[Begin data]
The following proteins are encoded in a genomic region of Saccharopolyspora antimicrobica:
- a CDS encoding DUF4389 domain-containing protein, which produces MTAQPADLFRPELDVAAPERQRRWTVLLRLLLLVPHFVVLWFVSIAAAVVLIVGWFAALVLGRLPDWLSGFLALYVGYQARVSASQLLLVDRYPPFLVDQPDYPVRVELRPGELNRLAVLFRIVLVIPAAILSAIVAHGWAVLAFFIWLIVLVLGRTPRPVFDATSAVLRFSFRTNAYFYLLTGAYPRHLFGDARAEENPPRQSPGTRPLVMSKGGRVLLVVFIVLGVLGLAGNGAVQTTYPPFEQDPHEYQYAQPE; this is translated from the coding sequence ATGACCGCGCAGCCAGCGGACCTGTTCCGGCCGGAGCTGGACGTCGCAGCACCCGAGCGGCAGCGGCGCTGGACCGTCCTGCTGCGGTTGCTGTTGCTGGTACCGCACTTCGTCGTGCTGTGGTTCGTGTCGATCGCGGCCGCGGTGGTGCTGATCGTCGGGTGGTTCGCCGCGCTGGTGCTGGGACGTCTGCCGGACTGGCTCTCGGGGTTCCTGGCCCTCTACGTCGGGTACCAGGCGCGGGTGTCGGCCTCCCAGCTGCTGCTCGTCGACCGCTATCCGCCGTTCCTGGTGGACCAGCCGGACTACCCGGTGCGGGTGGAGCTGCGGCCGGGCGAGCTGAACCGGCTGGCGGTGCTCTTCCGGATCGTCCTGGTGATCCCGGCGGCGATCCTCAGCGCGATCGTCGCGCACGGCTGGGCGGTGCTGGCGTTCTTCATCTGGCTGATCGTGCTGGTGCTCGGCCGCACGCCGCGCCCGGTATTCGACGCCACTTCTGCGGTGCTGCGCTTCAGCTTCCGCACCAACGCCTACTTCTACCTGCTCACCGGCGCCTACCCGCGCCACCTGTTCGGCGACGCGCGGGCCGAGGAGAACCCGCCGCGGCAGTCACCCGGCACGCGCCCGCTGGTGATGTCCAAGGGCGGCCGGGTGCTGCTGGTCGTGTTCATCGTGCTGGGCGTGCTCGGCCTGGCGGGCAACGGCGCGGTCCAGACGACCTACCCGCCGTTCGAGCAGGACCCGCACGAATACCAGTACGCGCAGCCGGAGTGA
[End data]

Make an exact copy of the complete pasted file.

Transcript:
The following proteins are encoded in a genomic region of Saccharopolyspora antimicrobica:
- a CDS encoding DUF4389 domain-containing protein, which produces MTAQPADLFRPELDVAAPERQRRWTVLLRLLLLVPHFVVLWFVSIAAAVVLIVGWFAALVLGRLPDWLSGFLALYVGYQARVSASQLLLVDRYPPFLVDQPDYPVRVELRPGELNRLAVLFRIVLVIPAAILSAIVAHGWAVLAFFIWLIVLVLGRTPRPVFDATSAVLRFSFRTNAYFYLLTGAYPRHLFGDARAEENPPRQSPGTRPLVMSKGGRVLLVVFIVLGVLGLAGNGAVQTTYPPFEQDPHEYQYAQPE; this is translated from the coding sequence ATGACCGCGCAGCCAGCGGACCTGTTCCGGCCGGAGCTGGACGTCGCAGCACCCGAGCGGCAGCGGCGCTGGACCGTCCTGCTGCGGTTGCTGTTGCTGGTACCGCACTTCGTCGTGCTGTGGTTCGTGTCGATCGCGGCCGCGGTGGTGCTGATCGTCGGGTGGTTCGCCGCGCTGGTGCTGGGACGTCTGCCGGACTGGCTCTCGGGGTTCCTGGCCCTCTACGTCGGGTACCAGGCGCGGGTGTCGGCCTCCCAGCTGCTGCTCGTCGACCGCTATCCGCCGTTCCTGGTGGACCAGCCGGACTACCCGGTGCGGGTGGAGCTGCGGCCGGGCGAGCTGAACCGGCTGGCGGTGCTCTTCCGGATCGTCCTGGTGATCCCGGCGGCGATCCTCAGCGCGATCGTCGCGCACGGCTGGGCGGTGCTGGCGTTCTTCATCTGGCTGATCGTGCTGGTGCTCGGCCGCACGCCGCGCCCGGTATTCGACGCCACTTCTGCGGTGCTGCGCTTCAGCTTCCGCACCAACGCCTACTTCTACCTGCTCACCGGCGCCTACCCGCGCCACCTGTTCGGCGACGCGCGGGCCGAGGAGAACCCGCCGCGGCAGTCACCCGGCACGCGCCCGCTGGTGATGTCCAAGGGCGGCCGGGTGCTGCTGGTCGTGTTCATCGTGCTGGGCGTGCTCGGCCTGGCGGGCAACGGCGCGGTCCAGACGACCTACCCGCCGTTCGAGCAGGACCCGCACGAATACCAGTACGCGCAGCCGGAGTGA